The Ahmadiyya Muslim community represents the followers of Mirza Ghulam Ahmad, a charismatic leader whose claims of spiritual authority brought him into conflict with most other Muslim leaders of the time. The controversial movement originated in rural India in the latter part of the 19th century and is best known for challenging current conceptions of Islamic orthodoxy. Despite missionary success and expansion throughout the world, particularly in Western Europe, North America, and parts of Africa, Ahmadis have effectively been banned (...) from Pakistan. Adil Hussain Khan traces the origins of Ahmadi Islam from a small Sufi-style brotherhood to a major transnational organization, which many Muslims believe to be beyond the pale of Islam. (shrink)
'O men, serve your Lord who created you and those before you, so that you may guard against evil. Deals with Allah, Prophet Muhammad PBUH, Hazrat Mirza Ghulam Ahmad Sahib -- What are the signs of the appearance of the promised messiah? and do these signs appear in the being of Hazrat Mirza Sahib?
The second edition of this exceptional anthology provides an introduction to a wide variety of views on human nature. Drawing from diverse cultures over three millennia, Leslie Stevenson has chosen selections ranging from ancient religious texts to contemporary theories based on evolutionary science. An ideal companion to the editor's recent book, Ten Theories of Human Nature, 3/e (OUP, 1998), this interdisciplinary reader can also be used independently. The Study of Human Nature, 2/e offers substantial selections illustrating the ten perspectives discussed (...) in Ten Theories of Human Nature, 3/e--The Bible, Hinduism, Confucianism, Plato, Kant, Marx, Freud, Sartre, B.F. Skinner's behaviorism, and Konrad Lorenz's ethological diagnosis of human aggression. The Islamic tradition is represented by a selection from the 20th-century Iranian philosopher Ayatullah Murtaza Mutahhari. The 17th- and 18th-century philosophers Descartes, Hobbes, Hume, Rousseau, and Kant are also represented. Selections from Rousseau, J.S. Mill, and Nancy Holmstrom discuss alleged differences between women and men, and a paper by Henry Bracken deals with racial issues. Examples from E.O. Wilson's sociobiology and his critics are also included, together with material from Chomsky and from recent evolutionary psychology. This new edition includes more substantial selections from the Hindu, Confucian, and Christian traditions and provides more accessible extracts from Marx, Sartre, and Lorenz. An excellent reader for introductory courses in philosophy, religious studies, human nature, and intellectual history, The Study of Human Nature, 2/e, is also an essential resource for anyone interested in ancient, modern, and contemporary perspectives on human nature. (shrink)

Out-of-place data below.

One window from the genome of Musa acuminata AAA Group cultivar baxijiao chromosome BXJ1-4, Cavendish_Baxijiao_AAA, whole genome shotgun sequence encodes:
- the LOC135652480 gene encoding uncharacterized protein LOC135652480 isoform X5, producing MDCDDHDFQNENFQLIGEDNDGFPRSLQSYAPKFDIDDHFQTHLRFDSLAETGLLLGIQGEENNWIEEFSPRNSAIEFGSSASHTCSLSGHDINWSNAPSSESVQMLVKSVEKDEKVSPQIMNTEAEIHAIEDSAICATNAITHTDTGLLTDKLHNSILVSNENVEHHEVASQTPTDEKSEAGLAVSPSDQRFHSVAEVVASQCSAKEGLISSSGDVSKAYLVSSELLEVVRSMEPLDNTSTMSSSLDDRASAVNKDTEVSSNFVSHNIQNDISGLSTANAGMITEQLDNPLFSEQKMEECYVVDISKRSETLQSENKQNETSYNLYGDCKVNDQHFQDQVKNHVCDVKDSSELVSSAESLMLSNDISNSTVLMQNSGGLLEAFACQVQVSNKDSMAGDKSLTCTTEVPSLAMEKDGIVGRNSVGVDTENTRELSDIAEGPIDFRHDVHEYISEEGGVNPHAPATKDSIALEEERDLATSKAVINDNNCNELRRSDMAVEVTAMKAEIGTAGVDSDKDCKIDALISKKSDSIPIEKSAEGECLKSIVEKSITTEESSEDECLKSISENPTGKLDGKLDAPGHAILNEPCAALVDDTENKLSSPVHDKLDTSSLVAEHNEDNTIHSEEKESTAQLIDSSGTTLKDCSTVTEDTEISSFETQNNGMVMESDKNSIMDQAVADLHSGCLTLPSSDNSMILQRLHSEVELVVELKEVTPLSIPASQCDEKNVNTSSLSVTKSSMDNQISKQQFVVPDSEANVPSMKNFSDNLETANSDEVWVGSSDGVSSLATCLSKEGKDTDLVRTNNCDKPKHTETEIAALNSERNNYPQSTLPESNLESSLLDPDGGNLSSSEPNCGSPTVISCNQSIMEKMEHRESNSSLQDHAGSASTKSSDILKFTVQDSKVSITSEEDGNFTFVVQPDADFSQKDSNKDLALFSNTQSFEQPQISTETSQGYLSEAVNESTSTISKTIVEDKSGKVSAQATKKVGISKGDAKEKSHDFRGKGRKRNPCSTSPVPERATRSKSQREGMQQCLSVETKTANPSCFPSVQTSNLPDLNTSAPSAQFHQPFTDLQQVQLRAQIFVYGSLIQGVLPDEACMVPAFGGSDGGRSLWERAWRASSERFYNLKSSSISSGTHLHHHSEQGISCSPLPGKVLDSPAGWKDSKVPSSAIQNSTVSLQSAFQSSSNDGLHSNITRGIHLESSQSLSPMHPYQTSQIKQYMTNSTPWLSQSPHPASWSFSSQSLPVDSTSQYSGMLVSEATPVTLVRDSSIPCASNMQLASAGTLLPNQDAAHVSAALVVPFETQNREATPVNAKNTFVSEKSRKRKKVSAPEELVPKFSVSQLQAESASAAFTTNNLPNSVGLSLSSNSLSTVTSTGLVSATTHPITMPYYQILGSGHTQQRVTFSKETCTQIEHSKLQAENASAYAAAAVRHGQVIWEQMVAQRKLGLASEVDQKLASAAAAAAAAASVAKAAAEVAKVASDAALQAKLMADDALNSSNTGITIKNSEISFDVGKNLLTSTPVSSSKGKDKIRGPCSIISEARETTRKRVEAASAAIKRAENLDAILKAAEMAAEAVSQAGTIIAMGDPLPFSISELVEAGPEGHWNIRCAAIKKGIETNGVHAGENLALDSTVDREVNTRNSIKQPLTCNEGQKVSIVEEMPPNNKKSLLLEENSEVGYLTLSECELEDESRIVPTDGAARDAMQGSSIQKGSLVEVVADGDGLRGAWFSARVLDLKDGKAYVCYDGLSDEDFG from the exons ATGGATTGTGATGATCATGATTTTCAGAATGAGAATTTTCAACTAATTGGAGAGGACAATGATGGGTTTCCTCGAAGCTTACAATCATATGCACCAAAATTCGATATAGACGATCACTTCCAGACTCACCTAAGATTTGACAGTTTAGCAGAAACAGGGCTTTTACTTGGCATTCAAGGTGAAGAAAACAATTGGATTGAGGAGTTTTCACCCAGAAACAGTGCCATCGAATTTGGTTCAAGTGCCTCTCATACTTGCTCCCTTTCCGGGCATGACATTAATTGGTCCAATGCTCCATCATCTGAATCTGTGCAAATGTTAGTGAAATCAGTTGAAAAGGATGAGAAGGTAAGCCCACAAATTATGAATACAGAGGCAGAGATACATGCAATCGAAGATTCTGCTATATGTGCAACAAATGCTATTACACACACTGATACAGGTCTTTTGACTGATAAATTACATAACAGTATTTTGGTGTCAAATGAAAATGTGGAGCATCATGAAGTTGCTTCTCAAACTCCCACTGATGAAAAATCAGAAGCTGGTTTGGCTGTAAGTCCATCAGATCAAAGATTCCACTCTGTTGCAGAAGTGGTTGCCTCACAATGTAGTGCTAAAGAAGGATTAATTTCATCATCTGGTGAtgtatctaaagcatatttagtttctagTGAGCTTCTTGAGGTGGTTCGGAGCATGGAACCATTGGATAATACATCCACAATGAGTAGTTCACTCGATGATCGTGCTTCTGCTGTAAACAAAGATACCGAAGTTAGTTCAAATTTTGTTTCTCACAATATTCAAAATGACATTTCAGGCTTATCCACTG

Sometime in the 1760s, a Constantinople-born, French-educated Muslim arrived at the port of Balassor in north-east India. Known variously as Mustapha or Monsieur Raymond, he had, he later wrote, “with a mediocre dictionary and a bad grammar”, and by conversing with the ship's captain en route from Bombay, “learned enough of English... as I might delight in Bolingbroke's Philosophical works”. This student of contemporary intellectual history soon put his knowledge to work, securing a position translating for Robert Clive, the conquering (...) hero of the English East India Company's new imperial administration in India. Subsequently falling from favour, Mustapha crossed over to seek employment with the English company's French rivals, earning himself a spell in prison as a spy. He also travelled to Mecca, where he gained the honorific “Haji” but lost his fortune, his cabinet of curiosities and his collection of books and manuscripts. He then became the keeper of a zenana, and he entered the world of publishing. In 1789, in Calcutta, Mustapha had printed for himself a pamphlet-length diatribe on the iniquitous administration of the law in British Bengal entitled Some Idea of the Civil and Criminal Courts of Justice at Moorshoodabad. In the same year he was also involved, as the pseudonymous editor “Nota Manus”, in the publication of a three-volume English translation of a Persian work of Indian history—Ghulam Hussain Khan Tabatabai's Seir Mutaqherin, or View of Modern Times —which dealt with the British conquest and administration of Bengal, and offered a stern critique of the new rulers who seemed to have “an aversion to the Society of Indians, and a disdain against conversing with them”. Finally, Mustapha claimed to have published in London a work of futurology entitled State of Europe in 1800. In his encounters with Europeans, his travels within and beyond India, and his involvement in the production of historical and geographical knowledge, Mustapha was deeply interested in that which shaped his own fortunes: the relationships of knowledge and power between Europe and other parts of the world. (shrink)